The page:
by Kaileigh Fagan

As we continue steaming into the end of summer, here is part two of our summer safety series. With summer temperatures still affecting many parts of the country, it is important to remember OSHA’s guidance on protecting workers from the dangerous effects of extreme heat.

In 2011, OSHA launched the “Water. Rest. Shade.” campaign to educate employers and workers on how to stay safe in extreme heat. OSHA warns that “[e]very year, dozens of workers die and thousands more become ill while working in extreme heat or humid conditions.”

Particularly serious among heat-related illnesses is heat stroke, which can result in death. Other heat illnesses include heat exhaustion, heat cramps, and heat rash. Employers should ensure that workers exposed to hot conditions – and those employees’ supervisors – are aware of the symptoms of heat illness, preventive steps, and first aid measures to take if a worker shows signs of a heat-related illness. This information is available on both OSHA’s and the CDC’s websites.

According to OSHA, operations involving high air temperatures and humidity, radiant heat sources, direct contact with hot objects, limited air movement, or direct sun exposure can face heat-related health risks. Additionally, job-specific factors can include strenuous physical activity or the use of bulky, non-breathable clothing and equipment.

OSHA’s recommended steps to protect workers

Because of its longstanding doctrine of the “hierarchy of controls,” OSHA recommends utilizing engineering controls whenever possible, including air conditioning and ventilation, in order to make the whole work environment cooler. In general, OSHA recommends establishing a comprehensive heat illness prevention program that includes the following:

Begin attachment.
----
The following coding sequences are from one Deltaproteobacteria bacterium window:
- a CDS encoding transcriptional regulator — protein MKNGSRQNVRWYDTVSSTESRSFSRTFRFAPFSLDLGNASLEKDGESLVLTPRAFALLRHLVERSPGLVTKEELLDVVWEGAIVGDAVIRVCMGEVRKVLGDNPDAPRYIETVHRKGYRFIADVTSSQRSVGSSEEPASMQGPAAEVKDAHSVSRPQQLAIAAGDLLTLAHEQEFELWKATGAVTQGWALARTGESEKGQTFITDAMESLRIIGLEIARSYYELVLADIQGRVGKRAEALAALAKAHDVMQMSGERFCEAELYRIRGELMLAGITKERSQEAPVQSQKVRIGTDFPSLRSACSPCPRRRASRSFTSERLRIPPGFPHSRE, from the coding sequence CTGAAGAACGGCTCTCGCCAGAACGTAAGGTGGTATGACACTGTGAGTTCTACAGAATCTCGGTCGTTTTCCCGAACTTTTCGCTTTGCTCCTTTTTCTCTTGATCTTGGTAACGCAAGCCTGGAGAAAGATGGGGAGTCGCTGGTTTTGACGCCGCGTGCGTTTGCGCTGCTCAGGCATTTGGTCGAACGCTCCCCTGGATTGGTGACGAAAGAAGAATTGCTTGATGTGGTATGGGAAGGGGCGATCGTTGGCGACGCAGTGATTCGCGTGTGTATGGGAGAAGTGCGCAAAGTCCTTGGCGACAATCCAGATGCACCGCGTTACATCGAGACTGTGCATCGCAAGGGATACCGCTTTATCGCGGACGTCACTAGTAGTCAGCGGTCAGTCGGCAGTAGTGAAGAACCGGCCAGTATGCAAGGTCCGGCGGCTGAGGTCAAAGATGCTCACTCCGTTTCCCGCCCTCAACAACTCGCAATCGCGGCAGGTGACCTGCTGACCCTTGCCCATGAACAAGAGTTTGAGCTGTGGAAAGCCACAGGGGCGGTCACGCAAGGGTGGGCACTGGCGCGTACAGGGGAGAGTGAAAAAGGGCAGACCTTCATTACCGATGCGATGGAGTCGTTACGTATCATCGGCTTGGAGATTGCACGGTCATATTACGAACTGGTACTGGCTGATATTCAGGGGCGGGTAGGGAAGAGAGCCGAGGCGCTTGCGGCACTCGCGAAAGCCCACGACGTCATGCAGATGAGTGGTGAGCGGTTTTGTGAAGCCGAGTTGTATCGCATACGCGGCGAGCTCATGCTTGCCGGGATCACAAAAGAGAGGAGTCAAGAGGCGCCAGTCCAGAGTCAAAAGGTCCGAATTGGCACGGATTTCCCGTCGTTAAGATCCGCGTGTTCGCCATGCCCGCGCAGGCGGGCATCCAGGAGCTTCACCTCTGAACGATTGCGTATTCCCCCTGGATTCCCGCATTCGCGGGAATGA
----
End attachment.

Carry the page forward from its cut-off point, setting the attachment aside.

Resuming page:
• Designate a person to oversee the heat illness prevention program.
  • Identify hazards and risks of heat illness.
  • Encourage workers to abide by the “Water. Rest. Shade” mantra.
  • Where conditions require, consider allowing new or returning workers to gradually increase workloads and take more frequent breaks as they acclimatize, or build a tolerance for working in the heat.
  • Consider modifying work schedules to reduce workers’ exposure to excessive heat.
  • Provide training in a language and manner that workers will understand.
  • Establish a system for monitoring and reporting symptoms of heat illness.
  • Develop an emergency plan, and communicate it to supervisors and workers.

For more information on each of the above recommendations, employers should carefully review OSHA’s guidance on protecting workers from the effects of heat, as well as the CDC’s tips for preventing heat-related illness.

If your workforce is exposed to hot conditions regularly, it’s worthwhile to review and audit your safety policies to be sure they are comprehensive and fully protect your workers and your company. For assistance, please contact Avi Meyerstein by email or at (202) 378-2384.